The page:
New Tool Identifies Pegasus and Other iOS Spyware

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Kaspersky’s Global Research and Analysis Team (GReAT) has unveiled a new, lightweight method to detect sophisticated iOS spyware, including notorious threats like Pegasus, Reign and Predator.

Writing in an advisory published today, the researchers said they focused on analyzing the previously overlooked forensic artifact, Shutdown.log, which is stored within the sysdiagnose archive of iOS devices and retains information from each reboot session. 

Anomalies associated with Pegasus became apparent during the reboot. Instances of “sticky” processes hindering reboots, particularly those linked to Pegasus, were identified. They were then corroborated by observations from the broader cybersecurity community.

Further analysis of Pegasus infections in Shutdown.log revealed a common infection path, “/private/var/db/,” resembling paths seen in infections caused by Reign and Predator. Kaspersky researchers suggested that this log file holds the potential for identifying infections related to these malware families.

“Having received the infection indicator in this log and confirmed the infection using Mobile Verification Toolkit (MVT) processing of other iOS artifacts, this log now becomes part of a holistic approach to investigating iOS malware infection,” explained Maher Yamout, lead security researcher at Kaspersky’s GReAT.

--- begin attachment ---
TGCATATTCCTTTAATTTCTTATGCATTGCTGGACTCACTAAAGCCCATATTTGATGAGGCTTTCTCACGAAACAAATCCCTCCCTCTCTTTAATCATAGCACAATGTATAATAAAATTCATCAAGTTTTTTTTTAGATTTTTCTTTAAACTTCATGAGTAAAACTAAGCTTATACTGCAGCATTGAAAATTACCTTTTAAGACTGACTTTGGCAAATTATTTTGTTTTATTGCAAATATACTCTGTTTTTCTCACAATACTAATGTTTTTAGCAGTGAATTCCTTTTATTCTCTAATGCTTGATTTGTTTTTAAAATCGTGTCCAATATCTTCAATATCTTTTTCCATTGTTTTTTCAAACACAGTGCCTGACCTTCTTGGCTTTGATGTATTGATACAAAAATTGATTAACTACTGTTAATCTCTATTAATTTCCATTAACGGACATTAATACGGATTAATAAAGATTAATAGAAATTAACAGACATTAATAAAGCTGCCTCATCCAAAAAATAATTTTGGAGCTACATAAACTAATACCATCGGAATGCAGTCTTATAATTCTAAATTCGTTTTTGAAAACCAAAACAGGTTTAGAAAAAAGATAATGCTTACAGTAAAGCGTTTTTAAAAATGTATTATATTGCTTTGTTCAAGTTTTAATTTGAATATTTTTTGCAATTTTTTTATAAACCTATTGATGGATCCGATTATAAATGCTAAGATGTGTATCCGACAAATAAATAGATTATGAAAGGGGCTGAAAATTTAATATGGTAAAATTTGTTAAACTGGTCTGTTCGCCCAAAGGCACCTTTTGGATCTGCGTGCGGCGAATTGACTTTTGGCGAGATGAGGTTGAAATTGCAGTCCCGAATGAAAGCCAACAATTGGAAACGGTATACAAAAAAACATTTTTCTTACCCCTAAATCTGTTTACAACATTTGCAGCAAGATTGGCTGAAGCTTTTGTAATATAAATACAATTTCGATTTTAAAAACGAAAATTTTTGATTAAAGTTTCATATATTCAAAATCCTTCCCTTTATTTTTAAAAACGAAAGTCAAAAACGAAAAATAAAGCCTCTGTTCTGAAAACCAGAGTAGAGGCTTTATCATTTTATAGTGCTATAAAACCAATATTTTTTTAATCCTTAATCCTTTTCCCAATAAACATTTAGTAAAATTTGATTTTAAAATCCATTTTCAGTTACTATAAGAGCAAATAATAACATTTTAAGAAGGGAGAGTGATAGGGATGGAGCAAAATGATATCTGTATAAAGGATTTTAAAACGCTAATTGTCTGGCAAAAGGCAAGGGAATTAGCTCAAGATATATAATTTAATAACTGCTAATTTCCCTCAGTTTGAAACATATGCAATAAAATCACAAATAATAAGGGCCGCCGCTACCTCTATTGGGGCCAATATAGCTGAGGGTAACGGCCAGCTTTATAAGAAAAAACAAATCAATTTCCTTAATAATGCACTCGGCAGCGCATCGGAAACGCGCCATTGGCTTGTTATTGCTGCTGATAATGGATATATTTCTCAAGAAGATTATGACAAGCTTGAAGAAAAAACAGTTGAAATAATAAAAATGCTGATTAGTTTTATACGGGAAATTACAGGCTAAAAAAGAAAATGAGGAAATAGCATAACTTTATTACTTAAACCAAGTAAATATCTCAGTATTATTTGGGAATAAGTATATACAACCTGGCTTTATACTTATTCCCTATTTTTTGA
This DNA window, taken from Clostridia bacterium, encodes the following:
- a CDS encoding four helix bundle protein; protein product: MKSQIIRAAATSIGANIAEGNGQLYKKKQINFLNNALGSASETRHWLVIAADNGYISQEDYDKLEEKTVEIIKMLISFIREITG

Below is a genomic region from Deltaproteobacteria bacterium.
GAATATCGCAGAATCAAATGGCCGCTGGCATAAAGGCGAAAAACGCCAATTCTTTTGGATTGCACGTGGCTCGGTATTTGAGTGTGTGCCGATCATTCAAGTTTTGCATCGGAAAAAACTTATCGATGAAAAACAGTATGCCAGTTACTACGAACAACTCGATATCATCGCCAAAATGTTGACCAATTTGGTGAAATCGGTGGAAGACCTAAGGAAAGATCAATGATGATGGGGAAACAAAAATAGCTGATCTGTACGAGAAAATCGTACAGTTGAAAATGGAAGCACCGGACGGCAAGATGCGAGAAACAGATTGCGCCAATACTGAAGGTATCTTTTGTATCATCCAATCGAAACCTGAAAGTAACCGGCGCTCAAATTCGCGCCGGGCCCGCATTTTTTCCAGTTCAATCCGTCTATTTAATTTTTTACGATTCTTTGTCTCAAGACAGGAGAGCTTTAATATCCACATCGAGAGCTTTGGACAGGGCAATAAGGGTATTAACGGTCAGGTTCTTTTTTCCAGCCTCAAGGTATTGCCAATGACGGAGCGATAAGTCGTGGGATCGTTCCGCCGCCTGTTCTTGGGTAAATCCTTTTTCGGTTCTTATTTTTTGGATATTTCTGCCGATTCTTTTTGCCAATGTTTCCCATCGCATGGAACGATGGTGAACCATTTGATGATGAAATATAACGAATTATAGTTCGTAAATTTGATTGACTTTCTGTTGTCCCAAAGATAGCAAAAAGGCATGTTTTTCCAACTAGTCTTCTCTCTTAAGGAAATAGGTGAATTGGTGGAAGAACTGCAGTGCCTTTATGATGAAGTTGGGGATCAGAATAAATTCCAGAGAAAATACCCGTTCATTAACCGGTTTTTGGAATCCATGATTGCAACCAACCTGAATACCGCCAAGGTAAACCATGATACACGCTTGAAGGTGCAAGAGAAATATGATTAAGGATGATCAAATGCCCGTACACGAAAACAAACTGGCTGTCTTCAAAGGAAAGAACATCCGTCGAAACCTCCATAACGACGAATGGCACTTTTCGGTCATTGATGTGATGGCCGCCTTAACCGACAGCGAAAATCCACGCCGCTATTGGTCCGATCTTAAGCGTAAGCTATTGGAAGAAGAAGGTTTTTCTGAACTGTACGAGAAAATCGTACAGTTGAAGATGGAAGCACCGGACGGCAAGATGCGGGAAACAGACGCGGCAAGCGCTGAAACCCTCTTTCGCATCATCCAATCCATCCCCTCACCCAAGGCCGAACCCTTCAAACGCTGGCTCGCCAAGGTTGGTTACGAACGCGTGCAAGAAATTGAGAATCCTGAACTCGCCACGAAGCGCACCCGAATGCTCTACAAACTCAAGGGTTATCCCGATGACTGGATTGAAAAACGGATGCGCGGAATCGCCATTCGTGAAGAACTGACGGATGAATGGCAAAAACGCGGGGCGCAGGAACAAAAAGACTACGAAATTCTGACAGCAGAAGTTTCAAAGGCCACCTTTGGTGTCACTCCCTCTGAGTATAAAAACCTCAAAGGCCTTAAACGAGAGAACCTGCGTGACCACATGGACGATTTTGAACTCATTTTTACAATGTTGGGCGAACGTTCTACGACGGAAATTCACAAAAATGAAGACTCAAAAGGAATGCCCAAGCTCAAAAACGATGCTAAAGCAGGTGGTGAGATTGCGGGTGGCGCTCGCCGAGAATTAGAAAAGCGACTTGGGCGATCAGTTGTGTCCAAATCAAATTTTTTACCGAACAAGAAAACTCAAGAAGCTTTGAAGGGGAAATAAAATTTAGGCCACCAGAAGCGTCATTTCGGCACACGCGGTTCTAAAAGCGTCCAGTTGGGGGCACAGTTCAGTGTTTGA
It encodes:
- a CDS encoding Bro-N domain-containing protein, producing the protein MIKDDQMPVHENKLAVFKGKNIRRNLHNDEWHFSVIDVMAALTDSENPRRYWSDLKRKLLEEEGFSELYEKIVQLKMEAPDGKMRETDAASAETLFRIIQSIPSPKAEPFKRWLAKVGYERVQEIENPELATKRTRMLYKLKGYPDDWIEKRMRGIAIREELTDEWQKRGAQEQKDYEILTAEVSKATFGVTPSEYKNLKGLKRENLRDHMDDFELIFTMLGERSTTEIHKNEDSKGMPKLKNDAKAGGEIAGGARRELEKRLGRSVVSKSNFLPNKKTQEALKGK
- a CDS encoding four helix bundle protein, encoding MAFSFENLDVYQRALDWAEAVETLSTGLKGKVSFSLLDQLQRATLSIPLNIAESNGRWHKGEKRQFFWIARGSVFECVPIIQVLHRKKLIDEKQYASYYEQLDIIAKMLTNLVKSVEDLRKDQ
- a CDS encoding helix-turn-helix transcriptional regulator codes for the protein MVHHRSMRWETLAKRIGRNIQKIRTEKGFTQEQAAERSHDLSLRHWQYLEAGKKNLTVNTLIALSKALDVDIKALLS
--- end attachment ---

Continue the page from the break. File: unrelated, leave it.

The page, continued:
“Since we confirmed the consistency of this behavior with the other Pegasus infections we analyzed, we believe it will serve as a reliable forensic artifact to support infection analysis.”

Read more on similar malware: Predator Spyware Linked to Madagascar's Government Ahead of Presidential Election

To empower users in the fight against iOS spyware, Kaspersky experts have also developed a self-check utility shared on GitHub. This Python3 script facilitates the extraction, analysis and parsing of the Shutdown.log artifact, catering to macOS, Windows and Linux users.

More generally, and in light of the increasing sophistication of iOS spyware, Kaspersky recommended several measures to safeguard against potential attacks. 

These include daily reboots to disrupt potential infections, utilizing Apple’s lockdown mode and disabling iMessage and FaceTime. Also, to update iOS promptly to install the latest patches, exercise caution with links and regularly check backups and sys diagnose archives.

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